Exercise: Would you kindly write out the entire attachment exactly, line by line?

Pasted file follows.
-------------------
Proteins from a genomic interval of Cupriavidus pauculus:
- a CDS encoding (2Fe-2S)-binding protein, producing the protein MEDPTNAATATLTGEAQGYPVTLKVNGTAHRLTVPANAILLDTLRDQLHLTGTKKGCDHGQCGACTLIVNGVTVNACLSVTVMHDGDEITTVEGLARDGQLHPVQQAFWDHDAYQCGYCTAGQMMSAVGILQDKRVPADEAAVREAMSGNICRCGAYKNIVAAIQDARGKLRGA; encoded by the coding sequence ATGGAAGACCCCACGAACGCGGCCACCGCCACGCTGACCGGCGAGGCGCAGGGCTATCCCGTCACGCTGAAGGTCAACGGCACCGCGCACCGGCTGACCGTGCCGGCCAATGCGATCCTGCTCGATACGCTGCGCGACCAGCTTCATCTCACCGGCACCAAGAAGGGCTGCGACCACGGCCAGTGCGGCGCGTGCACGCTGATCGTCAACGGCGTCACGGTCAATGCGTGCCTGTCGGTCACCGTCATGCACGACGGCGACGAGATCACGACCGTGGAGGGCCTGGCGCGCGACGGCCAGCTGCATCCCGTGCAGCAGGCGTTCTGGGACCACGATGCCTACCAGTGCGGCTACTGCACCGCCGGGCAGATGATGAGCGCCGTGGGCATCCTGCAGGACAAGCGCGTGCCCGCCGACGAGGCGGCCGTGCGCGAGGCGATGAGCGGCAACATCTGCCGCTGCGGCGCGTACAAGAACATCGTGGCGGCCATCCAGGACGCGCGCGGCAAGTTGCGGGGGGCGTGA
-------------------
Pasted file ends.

Proteins from a genomic interval of Cupriavidus pauculus:
- a CDS encoding (2Fe-2S)-binding protein, producing the protein MEDPTNAATATLTGEAQGYPVTLKVNGTAHRLTVPANAILLDTLRDQLHLTGTKKGCDHGQCGACTLIVNGVTVNACLSVTVMHDGDEITTVEGLARDGQLHPVQQAFWDHDAYQCGYCTAGQMMSAVGILQDKRVPADEAAVREAMSGNICRCGAYKNIVAAIQDARGKLRGA; encoded by the coding sequence ATGGAAGACCCCACGAACGCGGCCACCGCCACGCTGACCGGCGAGGCGCAGGGCTATCCCGTCACGCTGAAGGTCAACGGCACCGCGCACCGGCTGACCGTGCCGGCCAATGCGATCCTGCTCGATACGCTGCGCGACCAGCTTCATCTCACCGGCACCAAGAAGGGCTGCGACCACGGCCAGTGCGGCGCGTGCACGCTGATCGTCAACGGCGTCACGGTCAATGCGTGCCTGTCGGTCACCGTCATGCACGACGGCGACGAGATCACGACCGTGGAGGGCCTGGCGCGCGACGGCCAGCTGCATCCCGTGCAGCAGGCGTTCTGGGACCACGATGCCTACCAGTGCGGCTACTGCACCGCCGGGCAGATGATGAGCGCCGTGGGCATCCTGCAGGACAAGCGCGTGCCCGCCGACGAGGCGGCCGTGCGCGAGGCGATGAGCGGCAACATCTGCCGCTGCGGCGCGTACAAGAACATCGTGGCGGCCATCCAGGACGCGCGCGGCAAGTTGCGGGGGGCGTGA